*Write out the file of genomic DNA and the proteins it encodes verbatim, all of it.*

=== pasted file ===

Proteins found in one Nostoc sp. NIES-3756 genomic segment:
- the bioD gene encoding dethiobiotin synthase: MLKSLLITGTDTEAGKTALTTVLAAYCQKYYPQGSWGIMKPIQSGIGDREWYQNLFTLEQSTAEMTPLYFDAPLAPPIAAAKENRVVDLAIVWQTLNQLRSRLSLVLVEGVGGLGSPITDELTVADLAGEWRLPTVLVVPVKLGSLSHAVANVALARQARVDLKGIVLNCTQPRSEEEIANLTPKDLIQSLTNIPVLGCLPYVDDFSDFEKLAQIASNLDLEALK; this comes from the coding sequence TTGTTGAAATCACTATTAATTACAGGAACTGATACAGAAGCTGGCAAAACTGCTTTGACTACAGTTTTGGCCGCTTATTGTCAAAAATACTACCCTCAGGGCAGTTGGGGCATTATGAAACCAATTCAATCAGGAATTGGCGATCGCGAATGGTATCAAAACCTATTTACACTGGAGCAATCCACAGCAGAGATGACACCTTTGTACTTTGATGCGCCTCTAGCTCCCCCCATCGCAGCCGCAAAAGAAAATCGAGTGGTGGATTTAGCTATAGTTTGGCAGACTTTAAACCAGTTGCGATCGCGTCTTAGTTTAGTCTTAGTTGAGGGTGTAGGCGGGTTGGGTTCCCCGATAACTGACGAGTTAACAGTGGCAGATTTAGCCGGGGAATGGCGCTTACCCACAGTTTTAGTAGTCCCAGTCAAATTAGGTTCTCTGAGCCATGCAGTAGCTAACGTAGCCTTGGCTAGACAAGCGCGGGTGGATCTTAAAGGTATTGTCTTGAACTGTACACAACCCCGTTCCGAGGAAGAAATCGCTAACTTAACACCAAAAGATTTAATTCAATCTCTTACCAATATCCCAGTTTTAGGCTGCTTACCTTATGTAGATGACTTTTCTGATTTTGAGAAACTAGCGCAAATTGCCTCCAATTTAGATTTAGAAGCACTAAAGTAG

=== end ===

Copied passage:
Proteins found in one Nostoc sp. NIES-3756 genomic segment:
- the bioD gene encoding dethiobiotin synthase: MLKSLLITGTDTEAGKTALTTVLAAYCQKYYPQGSWGIMKPIQSGIGDREWYQNLFTLEQSTAEMTPLYFDAPLAPPIAAAKENRVVDLAIVWQTLNQLRSRLSLVLVEGVGGLGSPITDELTVADLAGEWRLPTVLVVPVKLGSLSHAVANVALARQARVDLKGIVLNCTQPRSEEEIANLTPKDLIQSLTNIPVLGCLPYVDDFSDFEKLAQIASNLDLEALK; this comes from the coding sequence TTGTTGAAATCACTATTAATTACAGGAACTGATACAGAAGCTGGCAAAACTGCTTTGACTACAGTTTTGGCCGCTTATTGTCAAAAATACTACCCTCAGGGCAGTTGGGGCATTATGAAACCAATTCAATCAGGAATTGGCGATCGCGAATGGTATCAAAACCTATTTACACTGGAGCAATCCACAGCAGAGATGACACCTTTGTACTTTGATGCGCCTCTAGCTCCCCCCATCGCAGCCGCAAAAGAAAATCGAGTGGTGGATTTAGCTATAGTTTGGCAGACTTTAAACCAGTTGCGATCGCGTCTTAGTTTAGTCTTAGTTGAGGGTGTAGGCGGGTTGGGTTCCCCGATAACTGACGAGTTAACAGTGGCAGATTTAGCCGGGGAATGGCGCTTACCCACAGTTTTAGTAGTCCCAGTCAAATTAGGTTCTCTGAGCCATGCAGTAGCTAACGTAGCCTTGGCTAGACAAGCGCGGGTGGATCTTAAAGGTATTGTCTTGAACTGTACACAACCCCGTTCCGAGGAAGAAATCGCTAACTTAACACCAAAAGATTTAATTCAATCTCTTACCAATATCCCAGTTTTAGGCTGCTTACCTTATGTAGATGACTTTTCTGATTTTGAGAAACTAGCGCAAATTGCCTCCAATTTAGATTTAGAAGCACTAAAGTAG